Forget waiting for that shady dude perpetually claiming he'll "be there in five." Online services linking patients with cannabis-friendly doctors are the future. The rise of telemedicine has made cannabis accessible to everyone - even those who loathe the hassle of lining up at dispensaries or sealing grey-market deals.

One of the biggest players in the nascent online-delivery game? California's SpeedWeed.

"Home delivery is how Hollywood's elite have been receiving their medical marijuana for years," as SpeedWeed states on their site. "Famous actors, CEOs, movie producers and other high-profile people can not [sic] and will not stumble into a dispensary."

Users upload a copy of a doctor's recommendation and photo ID to get started - for maximum protection under the law, you're also "strongly advised" to have a state-issued DHS card. After you've made the order, they deliver to your door. Easy.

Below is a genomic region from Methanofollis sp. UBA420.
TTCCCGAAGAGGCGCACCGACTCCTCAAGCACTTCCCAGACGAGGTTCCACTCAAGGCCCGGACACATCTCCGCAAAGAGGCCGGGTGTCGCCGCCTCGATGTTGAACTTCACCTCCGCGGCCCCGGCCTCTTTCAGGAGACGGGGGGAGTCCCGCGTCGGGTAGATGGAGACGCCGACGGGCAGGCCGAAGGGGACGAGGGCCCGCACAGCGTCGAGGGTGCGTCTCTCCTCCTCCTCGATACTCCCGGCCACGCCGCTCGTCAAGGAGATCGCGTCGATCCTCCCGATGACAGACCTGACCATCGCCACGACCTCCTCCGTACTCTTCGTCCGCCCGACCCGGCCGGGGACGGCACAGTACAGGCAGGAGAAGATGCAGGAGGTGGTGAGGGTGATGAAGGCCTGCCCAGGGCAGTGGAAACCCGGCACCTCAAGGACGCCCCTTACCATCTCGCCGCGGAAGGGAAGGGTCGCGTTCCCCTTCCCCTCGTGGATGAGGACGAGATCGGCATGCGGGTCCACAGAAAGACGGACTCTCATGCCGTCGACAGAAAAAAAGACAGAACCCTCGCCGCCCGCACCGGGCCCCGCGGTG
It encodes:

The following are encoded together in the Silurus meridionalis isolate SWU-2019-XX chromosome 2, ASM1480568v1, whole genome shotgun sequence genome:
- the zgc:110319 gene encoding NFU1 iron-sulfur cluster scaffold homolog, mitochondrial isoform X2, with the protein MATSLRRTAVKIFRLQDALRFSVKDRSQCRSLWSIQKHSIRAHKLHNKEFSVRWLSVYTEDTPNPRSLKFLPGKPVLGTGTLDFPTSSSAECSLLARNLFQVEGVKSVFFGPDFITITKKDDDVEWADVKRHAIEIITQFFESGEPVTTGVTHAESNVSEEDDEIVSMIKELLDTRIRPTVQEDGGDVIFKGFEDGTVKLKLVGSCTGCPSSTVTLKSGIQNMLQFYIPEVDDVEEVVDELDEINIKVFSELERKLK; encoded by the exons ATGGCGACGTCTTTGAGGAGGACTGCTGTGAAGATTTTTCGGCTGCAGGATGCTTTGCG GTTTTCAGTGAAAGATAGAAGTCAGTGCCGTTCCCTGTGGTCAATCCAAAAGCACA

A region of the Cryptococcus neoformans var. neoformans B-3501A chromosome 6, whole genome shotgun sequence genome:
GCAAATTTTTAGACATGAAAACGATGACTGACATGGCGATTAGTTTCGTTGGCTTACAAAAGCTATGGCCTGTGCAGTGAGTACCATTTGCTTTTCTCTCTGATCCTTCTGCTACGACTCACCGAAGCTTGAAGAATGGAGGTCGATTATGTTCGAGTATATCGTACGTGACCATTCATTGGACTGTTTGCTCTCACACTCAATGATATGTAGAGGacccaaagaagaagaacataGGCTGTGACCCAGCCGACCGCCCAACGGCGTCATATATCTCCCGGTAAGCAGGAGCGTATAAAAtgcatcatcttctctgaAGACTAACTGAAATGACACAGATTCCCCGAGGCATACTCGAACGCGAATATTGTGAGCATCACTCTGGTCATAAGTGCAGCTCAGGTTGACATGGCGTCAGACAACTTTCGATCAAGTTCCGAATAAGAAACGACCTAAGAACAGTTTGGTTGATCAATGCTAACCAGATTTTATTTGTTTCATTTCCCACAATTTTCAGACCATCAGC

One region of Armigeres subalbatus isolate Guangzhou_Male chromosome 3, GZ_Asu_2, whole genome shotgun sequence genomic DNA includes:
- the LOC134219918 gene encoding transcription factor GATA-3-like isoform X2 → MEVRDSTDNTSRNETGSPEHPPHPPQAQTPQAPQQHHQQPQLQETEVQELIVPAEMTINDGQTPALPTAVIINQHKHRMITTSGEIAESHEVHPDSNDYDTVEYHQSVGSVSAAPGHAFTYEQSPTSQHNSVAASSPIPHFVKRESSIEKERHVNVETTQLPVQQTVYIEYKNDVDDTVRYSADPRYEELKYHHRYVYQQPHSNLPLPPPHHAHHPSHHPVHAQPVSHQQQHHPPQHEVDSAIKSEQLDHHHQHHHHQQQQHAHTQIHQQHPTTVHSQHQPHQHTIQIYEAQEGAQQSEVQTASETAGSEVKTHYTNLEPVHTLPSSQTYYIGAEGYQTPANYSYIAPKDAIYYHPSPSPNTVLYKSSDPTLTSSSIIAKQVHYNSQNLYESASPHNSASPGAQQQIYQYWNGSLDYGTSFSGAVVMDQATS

Along the same lines, the mobile video conferencing service EaseMD works just like an in-person visit to a clinic: prospective patients fill out the forms on their medical history, wait to speak to a doctor about what ails them, then get a prescription.

The service costs $30 after a $10 mail-in rebate, making it cheaper than the in-person option, and considering it's active 11am to 7pm, seven days a week, it's more convenient than most clinics. Once you've got the appropriate referral, you can even get it delivered via the app Eaze.

If the approach seems refreshingly civilized, good news: given the buzz they are generating, we can expect to see even more cannabis-related tele-health options cropping up in 2016.

h/t Health Intelligence

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